BTW, I keep a lot of notes when I bake, so my adapted process works very well for me. Just curious how others do it. Something tells me I'm doing it "wrong."

3 Olives's picture
3 Olives

Dividing the dough before bulk rising?

Is there any reason to not divide the dough before the bulk rise? I do it with slack doughs and it doesn't appear to make a difference.

bruneski's picture
bruneski

Yeast and salt

Hi!

While reading "Artisan Bread in Five Minutes a Day", I noticed that some of the standard steps in almost all recipes are

"... Warm the water slightly. ... Add yeast and salt (kosher or other coarse type) to the water in a 5-quart bowl. ... Don't worry about getting it all to dissolve. Mix in the flower --- kneading is unnecessary ..."

It also says that after all ingredients are well mixed, the dough should be allowed to rise, covered, at room temperature, until it begins to collapse (or at least to flatten on the top), approximately 2 hours.

Since one of the most basic things I learned here at TFL is that salt slows down yeast action, how can this dough described in the book rise and begin to collapse in just 2 hours?

Thanks. Have a great day!

yozzause's picture
yozzause

50% WHOLEMEAL WITH FETA AND OLIVES S/D

Last week it was time to bake again time to use the culture that i look after at work, to be in readiness for an evening class "Introduction to Sour Dough"

The dough itself was the simple 3:2:1 Flour : Water :Culture the only difference was to step up the water by a further 100ml the salt was 2% other additions were Butter 2%,Turmeric powder @ 0.25% i decided on the Turmeric to possibly contrast the Feta cheese @ 4%  and black olives @ 2% 

The Feta and the olives were folded in in the last couple of fold and stretches. The dough was made first thing in the morning as it would be done for my class, i went back religiously every hour to do the stretch and folds  three repetitions in all  the last one incorporating the cheese and olives , i had prepared more chess but found that there seemed to be plenty. on my lunch break i went and shaped the dough pieces and got them onto the couches and into the cool room.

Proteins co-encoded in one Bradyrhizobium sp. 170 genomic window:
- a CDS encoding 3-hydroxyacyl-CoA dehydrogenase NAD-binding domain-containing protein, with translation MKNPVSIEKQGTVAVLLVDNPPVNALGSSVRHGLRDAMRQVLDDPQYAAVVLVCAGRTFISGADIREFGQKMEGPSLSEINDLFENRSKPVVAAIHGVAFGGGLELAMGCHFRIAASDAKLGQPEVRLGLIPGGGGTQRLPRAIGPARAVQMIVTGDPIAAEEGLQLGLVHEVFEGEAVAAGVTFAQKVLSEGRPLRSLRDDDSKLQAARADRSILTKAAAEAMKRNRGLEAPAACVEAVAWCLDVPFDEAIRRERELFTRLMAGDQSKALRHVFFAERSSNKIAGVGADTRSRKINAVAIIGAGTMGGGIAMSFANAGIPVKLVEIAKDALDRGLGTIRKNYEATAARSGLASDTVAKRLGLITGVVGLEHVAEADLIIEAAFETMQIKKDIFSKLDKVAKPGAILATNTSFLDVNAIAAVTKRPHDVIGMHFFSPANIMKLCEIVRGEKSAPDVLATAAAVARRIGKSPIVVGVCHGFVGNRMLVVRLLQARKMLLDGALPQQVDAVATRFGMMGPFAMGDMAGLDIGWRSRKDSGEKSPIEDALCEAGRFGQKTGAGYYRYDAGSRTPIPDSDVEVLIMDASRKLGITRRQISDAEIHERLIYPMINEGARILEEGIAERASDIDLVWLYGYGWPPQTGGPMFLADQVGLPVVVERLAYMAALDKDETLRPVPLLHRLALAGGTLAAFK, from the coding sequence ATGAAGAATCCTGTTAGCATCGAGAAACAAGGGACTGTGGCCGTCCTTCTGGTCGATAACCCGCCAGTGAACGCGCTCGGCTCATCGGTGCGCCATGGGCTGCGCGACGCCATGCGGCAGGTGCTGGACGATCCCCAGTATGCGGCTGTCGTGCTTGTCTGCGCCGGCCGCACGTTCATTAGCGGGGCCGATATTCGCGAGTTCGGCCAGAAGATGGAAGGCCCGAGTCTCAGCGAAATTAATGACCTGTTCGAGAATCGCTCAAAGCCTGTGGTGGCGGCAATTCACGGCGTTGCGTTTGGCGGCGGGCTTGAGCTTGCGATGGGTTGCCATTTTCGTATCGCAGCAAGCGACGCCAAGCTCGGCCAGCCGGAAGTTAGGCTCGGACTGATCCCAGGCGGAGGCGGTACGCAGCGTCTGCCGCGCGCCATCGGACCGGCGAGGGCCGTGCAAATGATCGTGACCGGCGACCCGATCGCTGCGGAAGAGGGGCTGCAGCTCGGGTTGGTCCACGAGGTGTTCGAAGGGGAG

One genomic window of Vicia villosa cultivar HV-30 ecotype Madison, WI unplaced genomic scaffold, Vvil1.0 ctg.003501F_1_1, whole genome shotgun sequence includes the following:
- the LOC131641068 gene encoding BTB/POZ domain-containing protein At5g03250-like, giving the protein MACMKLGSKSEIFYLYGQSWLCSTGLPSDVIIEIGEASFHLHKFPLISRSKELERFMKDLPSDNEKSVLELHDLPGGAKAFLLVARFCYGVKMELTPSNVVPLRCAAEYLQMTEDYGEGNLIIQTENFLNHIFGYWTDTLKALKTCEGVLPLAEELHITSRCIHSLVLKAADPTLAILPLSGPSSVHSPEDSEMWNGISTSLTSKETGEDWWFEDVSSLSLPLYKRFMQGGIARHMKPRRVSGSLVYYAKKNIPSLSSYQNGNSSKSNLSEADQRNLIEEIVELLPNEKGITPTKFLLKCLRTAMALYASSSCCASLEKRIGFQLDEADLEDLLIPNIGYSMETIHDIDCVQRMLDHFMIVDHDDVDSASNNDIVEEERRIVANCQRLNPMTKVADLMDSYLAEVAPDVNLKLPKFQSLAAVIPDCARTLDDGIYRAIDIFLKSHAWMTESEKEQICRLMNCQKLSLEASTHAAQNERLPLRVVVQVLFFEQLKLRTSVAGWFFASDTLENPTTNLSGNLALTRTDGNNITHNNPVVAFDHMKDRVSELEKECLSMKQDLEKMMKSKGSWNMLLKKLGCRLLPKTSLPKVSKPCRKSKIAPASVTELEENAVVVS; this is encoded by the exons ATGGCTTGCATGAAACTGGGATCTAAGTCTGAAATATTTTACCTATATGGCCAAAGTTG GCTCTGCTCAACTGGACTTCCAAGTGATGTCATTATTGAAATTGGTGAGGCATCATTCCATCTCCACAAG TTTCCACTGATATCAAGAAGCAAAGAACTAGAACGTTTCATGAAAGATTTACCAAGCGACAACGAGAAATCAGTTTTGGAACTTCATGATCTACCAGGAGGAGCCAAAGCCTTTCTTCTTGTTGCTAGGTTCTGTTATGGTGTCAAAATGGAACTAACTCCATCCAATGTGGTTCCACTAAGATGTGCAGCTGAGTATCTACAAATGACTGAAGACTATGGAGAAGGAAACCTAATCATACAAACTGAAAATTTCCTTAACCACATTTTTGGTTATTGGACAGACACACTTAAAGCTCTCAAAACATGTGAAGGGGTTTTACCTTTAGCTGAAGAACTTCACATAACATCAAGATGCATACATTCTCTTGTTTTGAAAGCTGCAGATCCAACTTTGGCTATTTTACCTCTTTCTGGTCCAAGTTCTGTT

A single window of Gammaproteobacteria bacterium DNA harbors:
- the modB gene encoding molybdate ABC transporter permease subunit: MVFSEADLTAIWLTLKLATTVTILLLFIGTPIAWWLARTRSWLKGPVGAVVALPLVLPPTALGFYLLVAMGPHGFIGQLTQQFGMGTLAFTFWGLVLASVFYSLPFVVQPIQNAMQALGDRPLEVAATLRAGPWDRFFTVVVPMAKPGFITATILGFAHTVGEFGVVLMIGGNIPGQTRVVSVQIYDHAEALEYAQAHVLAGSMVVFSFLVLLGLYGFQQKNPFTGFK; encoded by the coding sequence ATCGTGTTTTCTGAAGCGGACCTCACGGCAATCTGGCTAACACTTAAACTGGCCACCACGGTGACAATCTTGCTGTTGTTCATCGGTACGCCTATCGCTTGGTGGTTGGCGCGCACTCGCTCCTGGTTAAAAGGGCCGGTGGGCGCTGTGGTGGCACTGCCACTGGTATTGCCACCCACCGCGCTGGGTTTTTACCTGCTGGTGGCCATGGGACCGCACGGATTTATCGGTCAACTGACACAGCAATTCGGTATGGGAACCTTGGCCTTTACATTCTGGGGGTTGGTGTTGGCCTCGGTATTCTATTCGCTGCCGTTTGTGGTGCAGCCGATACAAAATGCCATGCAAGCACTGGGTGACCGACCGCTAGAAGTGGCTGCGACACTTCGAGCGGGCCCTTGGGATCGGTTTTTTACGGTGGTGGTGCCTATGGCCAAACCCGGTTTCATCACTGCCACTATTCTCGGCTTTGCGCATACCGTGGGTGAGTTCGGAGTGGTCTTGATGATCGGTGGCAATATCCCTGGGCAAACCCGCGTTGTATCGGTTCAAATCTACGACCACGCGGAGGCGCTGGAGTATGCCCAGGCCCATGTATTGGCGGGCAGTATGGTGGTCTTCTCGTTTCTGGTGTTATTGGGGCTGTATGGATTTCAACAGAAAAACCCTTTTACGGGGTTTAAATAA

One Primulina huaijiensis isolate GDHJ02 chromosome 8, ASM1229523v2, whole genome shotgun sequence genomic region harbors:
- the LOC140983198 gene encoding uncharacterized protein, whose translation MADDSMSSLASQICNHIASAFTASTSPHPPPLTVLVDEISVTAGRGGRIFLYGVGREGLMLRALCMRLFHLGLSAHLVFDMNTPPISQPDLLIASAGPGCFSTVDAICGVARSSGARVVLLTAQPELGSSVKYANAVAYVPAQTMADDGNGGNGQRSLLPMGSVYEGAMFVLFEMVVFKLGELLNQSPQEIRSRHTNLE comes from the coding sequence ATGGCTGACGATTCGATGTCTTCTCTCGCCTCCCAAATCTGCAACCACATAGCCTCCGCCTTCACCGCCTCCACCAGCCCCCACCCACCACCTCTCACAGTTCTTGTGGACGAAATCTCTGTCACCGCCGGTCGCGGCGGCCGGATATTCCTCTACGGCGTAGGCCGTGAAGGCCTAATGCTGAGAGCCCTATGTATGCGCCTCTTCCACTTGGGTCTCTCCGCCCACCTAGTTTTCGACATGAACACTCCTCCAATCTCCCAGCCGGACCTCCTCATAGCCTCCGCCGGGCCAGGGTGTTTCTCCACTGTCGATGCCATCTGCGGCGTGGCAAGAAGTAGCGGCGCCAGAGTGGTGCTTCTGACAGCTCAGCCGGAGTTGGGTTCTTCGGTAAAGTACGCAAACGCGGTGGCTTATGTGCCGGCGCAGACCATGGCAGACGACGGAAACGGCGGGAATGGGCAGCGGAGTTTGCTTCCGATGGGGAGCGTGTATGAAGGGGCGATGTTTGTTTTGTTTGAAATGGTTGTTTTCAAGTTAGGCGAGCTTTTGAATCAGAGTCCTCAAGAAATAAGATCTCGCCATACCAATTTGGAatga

The following morning i got into work early in order to bake off the bread. Our  new ovens  heat up very quickly    

 so that after you have programmed in the time, temp, fan speed with moisture to go once the temp is up  

and then place your loaves out onto trays for any further preparation  it is almost time to get them in. on this occasion i was not washing them with a cornflour starch wash a is my usual practice especially if i am adding seeds. So it was just a matter of the slashes. 

In my evening class this is one of the things that the students will be doing. i have a sequence of pics now that were taken every 5 minutes  and you should be able to see the changes that take place when the dough pieces are subjected to the heat of the oven, theses Unox ovens allow you to witness this wonderful event that is so often out of site for many of us.

 The dough pieces are out from the cool room  after  some 17 hours  fortunate to have the luxury of laundered linen

table clothes for my couches

 all in the oven with the water injection happening

So there we have it, i also made another dough while i was waiting for this one to come out of the oven but will post that one later 2 doughs in 2 days

kind regards Yozza 

clearlyanidiot's picture
clearlyanidiot

Mill bearings.

I finally got around to converting one of my mills for use with an exercise bike, but after doing so, I noticed the instructions that it came with say that you need to buy an optional ball bearing accessory for use with bike/motor.

After giving it some thought it strikes me that when you're turning a handle 360 degrees of the bearing experiences wear, thus wearing evenly, but when you have the mill driven by a chain or pulley the wear is always going to be in one spot on the bushing.

Has anyone had a problem with wearing out bushings in cheap mills? Or is this just the manufacturer trying to sell a product and then all the accessories one by one.

golfchef1's picture
golfchef1

translation help

wheat stalk=is is l epi  or d epi  ?